If you have a good performance tip, feel free to leave it in the comments.
If you want to improve it, you need to measure it. We use profiling tools to get the insight required to find and destroy application bottlenecks. I’m a big fan of local profiling tools that you can install and run from within your application. My favorites are Miniprofiler and Glimpse. Unfortunately, many of the tools that are available on regular ASP.NET are not available for ASP.NET Core. In this post, we’re going to explore our options for local profiling in ASP.NET Core. Currently, it’s slim pickings, but there are a few tools available.
For standard ASP.NET (non-core) Applications, there are a variety of profiling tools available. Some of those tools cost money and others are free. Unfortunately, most of them lack ASP.NET Core support. This is, in part, because ASP.NET Core is new. Additionally, our good friends at Microsoft have thrown the community a few curve-balls with the last few versions of the .NET Core. Most companies don’t want to waste their time building tools if the framework is going to have a ton of breaking changes. This is especially true for free tools.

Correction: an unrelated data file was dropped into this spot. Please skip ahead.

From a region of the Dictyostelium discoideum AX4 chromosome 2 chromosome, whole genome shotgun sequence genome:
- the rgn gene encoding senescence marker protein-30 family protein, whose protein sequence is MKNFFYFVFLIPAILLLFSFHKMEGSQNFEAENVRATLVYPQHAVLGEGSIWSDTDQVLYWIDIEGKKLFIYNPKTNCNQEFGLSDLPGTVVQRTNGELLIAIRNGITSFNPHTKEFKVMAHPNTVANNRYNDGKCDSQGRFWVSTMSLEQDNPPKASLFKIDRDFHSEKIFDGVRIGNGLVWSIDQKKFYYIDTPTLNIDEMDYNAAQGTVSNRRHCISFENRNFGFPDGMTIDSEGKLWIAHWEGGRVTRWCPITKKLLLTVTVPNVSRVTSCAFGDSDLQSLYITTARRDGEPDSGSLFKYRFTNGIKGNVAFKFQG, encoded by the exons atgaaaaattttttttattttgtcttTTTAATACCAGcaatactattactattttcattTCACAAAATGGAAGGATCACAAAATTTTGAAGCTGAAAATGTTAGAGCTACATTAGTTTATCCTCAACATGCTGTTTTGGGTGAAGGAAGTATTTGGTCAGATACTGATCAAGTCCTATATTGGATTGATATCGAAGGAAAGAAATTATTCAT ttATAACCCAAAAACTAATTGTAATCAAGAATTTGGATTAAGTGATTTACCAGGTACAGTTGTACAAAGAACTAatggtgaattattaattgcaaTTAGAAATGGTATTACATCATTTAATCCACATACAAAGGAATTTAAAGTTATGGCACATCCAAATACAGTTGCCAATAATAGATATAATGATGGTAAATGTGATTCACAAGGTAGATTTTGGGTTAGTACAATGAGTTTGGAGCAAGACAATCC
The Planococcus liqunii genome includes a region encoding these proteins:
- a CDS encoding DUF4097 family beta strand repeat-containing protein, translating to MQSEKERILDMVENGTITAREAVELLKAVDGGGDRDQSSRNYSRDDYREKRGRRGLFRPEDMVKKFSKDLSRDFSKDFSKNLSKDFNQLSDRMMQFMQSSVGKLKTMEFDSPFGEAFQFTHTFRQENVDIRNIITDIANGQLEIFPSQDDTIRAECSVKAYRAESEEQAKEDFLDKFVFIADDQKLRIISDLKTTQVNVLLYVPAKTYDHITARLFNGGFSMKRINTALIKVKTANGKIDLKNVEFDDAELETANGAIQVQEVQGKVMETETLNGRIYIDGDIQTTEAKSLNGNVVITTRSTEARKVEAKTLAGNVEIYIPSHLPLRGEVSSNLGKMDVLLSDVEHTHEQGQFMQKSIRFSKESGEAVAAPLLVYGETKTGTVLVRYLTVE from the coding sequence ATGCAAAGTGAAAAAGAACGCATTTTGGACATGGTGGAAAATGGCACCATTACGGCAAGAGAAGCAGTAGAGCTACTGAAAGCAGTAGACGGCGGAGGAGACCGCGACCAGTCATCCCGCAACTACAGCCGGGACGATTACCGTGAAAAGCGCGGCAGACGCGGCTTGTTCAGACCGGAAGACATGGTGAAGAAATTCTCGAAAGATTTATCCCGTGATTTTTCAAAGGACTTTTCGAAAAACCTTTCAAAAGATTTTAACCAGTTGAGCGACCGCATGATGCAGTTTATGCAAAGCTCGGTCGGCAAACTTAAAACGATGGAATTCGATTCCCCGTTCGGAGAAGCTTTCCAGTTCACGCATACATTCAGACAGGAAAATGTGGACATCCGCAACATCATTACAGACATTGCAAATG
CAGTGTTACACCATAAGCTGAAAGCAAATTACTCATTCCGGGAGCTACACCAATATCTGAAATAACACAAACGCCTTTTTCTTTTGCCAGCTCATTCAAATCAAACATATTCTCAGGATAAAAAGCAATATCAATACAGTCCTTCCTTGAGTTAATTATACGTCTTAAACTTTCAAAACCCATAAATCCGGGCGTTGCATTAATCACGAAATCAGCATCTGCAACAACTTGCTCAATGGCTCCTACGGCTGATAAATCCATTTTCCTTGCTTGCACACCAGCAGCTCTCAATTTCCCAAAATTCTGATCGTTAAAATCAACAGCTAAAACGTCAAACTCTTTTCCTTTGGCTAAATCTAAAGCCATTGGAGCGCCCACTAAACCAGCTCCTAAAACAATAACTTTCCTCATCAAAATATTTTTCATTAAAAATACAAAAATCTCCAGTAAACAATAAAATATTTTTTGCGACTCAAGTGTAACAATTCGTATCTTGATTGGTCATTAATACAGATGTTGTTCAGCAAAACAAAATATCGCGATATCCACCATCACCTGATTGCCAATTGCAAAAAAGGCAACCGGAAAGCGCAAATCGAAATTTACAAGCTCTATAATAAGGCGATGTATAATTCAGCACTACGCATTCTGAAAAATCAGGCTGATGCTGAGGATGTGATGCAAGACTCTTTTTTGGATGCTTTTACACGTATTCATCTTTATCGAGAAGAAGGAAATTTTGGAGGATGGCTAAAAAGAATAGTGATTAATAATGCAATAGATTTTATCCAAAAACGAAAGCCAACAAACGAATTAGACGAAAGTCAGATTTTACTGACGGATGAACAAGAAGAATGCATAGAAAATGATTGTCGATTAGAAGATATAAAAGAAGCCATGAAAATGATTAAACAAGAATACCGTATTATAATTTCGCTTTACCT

Here’s the status of a few popular tools (as of January 2017):
The folks at Stack Overflow are waiting for a more stable version .NET Core to build their .NET core version of Miniprofiler. They said they will build a new version, but they only want to do it once.
JetBrains has not released a .NET Core version of dotTrace, though they claim some functionality with the current version. I’ve never tried this one, so I have no idea if it’s worth waiting for.
I love Glimpse. It’s one of my favorite profiling tools. The folks behind Glimpse put out a Beta version of Glimpse about a year ago. It lacked full functionality and no longer works. They appear to be working on the new version now. Their GitHub repo has recent check ins, so I’m hoping a new version appears soon.